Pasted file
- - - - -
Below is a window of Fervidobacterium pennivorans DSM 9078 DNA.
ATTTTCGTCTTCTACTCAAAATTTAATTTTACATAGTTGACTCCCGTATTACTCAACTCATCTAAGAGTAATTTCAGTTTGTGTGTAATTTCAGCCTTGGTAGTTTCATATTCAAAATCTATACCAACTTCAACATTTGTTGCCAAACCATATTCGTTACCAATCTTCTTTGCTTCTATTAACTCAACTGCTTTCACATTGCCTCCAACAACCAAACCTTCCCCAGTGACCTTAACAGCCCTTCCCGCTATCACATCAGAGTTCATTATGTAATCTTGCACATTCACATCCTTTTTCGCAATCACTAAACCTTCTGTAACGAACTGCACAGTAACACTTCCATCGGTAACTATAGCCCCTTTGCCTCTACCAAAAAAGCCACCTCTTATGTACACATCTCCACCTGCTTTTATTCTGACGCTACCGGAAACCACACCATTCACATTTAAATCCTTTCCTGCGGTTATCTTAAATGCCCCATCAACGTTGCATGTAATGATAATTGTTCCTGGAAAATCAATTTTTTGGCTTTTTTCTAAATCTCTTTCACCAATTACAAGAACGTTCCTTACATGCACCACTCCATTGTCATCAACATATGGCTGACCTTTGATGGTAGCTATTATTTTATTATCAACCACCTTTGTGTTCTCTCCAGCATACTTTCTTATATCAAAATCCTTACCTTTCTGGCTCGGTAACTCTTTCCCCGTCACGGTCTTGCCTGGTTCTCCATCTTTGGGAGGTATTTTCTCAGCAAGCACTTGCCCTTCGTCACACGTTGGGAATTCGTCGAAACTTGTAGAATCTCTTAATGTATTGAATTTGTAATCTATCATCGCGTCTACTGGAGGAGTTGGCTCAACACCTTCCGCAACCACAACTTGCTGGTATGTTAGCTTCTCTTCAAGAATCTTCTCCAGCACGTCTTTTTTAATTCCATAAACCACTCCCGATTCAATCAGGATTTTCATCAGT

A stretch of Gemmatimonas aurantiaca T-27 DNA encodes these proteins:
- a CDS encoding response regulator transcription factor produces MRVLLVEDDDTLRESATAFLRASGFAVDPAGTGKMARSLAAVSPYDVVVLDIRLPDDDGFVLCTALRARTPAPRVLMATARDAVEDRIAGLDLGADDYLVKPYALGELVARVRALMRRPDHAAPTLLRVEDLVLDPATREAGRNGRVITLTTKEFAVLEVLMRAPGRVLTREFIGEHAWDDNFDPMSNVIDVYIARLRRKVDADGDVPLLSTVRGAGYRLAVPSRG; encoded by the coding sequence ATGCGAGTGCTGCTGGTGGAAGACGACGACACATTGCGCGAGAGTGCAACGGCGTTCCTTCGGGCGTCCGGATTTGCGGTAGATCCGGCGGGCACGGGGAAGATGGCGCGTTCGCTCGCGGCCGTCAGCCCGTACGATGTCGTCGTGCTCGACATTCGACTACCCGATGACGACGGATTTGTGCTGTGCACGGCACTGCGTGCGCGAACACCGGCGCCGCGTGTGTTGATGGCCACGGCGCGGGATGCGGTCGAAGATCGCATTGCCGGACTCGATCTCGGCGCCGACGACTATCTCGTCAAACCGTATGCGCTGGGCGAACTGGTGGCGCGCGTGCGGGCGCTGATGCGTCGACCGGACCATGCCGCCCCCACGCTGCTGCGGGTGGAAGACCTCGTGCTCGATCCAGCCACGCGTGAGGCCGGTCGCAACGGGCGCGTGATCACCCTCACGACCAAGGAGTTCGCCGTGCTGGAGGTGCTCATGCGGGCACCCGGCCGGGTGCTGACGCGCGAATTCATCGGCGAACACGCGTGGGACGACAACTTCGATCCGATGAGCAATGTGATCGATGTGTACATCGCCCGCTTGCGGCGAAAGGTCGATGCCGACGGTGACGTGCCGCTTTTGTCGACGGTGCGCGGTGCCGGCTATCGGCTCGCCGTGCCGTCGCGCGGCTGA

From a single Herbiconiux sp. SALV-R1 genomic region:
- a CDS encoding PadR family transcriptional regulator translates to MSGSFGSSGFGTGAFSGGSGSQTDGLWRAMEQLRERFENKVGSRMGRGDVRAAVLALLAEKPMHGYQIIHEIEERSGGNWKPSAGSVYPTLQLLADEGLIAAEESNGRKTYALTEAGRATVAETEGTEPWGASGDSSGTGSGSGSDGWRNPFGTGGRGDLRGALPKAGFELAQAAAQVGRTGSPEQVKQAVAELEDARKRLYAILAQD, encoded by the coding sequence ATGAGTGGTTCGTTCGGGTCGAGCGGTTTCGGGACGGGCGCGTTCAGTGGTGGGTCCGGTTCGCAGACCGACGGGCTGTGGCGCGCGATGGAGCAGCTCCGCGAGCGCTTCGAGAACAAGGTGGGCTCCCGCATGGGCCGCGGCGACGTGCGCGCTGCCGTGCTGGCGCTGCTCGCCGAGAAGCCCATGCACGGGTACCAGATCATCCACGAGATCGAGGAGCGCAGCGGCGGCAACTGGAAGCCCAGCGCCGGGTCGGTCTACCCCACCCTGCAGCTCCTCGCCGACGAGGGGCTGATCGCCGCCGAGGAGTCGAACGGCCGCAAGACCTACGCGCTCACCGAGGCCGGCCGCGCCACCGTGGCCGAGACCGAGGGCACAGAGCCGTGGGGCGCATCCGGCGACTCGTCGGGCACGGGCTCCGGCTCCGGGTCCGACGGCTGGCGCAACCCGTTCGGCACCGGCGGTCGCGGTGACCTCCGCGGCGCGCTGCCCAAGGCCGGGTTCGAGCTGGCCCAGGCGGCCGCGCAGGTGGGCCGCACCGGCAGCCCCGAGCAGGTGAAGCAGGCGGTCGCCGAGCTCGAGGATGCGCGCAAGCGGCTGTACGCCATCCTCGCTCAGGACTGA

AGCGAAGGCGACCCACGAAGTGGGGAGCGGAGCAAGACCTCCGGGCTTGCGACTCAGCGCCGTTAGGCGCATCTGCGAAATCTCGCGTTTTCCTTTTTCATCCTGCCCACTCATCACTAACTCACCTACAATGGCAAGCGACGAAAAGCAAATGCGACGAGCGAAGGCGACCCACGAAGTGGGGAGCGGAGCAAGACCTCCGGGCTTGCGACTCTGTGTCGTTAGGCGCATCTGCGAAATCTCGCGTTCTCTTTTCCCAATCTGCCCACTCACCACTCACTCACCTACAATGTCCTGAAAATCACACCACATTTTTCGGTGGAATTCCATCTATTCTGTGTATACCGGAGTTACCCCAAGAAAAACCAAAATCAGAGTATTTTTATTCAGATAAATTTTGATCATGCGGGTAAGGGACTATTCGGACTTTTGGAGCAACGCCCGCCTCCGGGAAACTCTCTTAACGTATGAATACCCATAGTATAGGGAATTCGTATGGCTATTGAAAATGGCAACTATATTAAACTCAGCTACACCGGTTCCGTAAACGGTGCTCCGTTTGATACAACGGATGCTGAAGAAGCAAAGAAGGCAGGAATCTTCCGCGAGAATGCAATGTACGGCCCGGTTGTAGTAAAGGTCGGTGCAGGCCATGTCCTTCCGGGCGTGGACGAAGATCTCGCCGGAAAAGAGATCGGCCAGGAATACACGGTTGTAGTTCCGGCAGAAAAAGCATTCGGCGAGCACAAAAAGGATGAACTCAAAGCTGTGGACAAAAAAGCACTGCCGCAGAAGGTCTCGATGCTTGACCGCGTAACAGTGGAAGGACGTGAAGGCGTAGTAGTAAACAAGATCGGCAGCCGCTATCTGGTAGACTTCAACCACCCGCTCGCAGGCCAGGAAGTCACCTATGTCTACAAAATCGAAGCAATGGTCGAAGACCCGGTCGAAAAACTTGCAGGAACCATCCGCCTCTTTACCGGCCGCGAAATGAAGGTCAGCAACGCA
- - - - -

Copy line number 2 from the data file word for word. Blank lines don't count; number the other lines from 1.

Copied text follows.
ATTTTCGTCTTCTACTCAAAATTTAATTTTACATAGTTGACTCCCGTATTACTCAACTCATCTAAGAGTAATTTCAGTTTGTGTGTAATTTCAGCCTTGGTAGTTTCATATTCAAAATCTATACCAACTTCAACATTTGTTGCCAAACCATATTCGTTACCAATCTTCTTTGCTTCTATTAACTCAACTGCTTTCACATTGCCTCCAACAACCAAACCTTCCCCAGTGACCTTAACAGCCCTTCCCGCTATCACATCAGAGTTCATTATGTAATCTTGCACATTCACATCCTTTTTCGCAATCACTAAACCTTCTGTAACGAACTGCACAGTAACACTTCCATCGGTAACTATAGCCCCTTTGCCTCTACCAAAAAAGCCACCTCTTATGTACACATCTCCACCTGCTTTTATTCTGACGCTACCGGAAACCACACCATTCACATTTAAATCCTTTCCTGCGGTTATCTTAAATGCCCCATCAACGTTGCATGTAATGATAATTGTTCCTGGAAAATCAATTTTTTGGCTTTTTTCTAAATCTCTTTCACCAATTACAAGAACGTTCCTTACATGCACCACTCCATTGTCATCAACATATGGCTGACCTTTGATGGTAGCTATTATTTTATTATCAACCACCTTTGTGTTCTCTCCAGCATACTTTCTTATATCAAAATCCTTACCTTTCTGGCTCGGTAACTCTTTCCCCGTCACGGTCTTGCCTGGTTCTCCATCTTTGGGAGGTATTTTCTCAGCAAGCACTTGCCCTTCGTCACACGTTGGGAATTCGTCGAAACTTGTAGAATCTCTTAATGTATTGAATTTGTAATCTATCATCGCGTCTACTGGAGGAGTTGGCTCAACACCTTCCGCAACCACAACTTGCTGGTATGTTAGCTTCTCTTCAAGAATCTTCTCCAGCACGTCTTTTTTAATTCCATAAACCACTCCCGATTCAATCAGGATTTTCATCAGT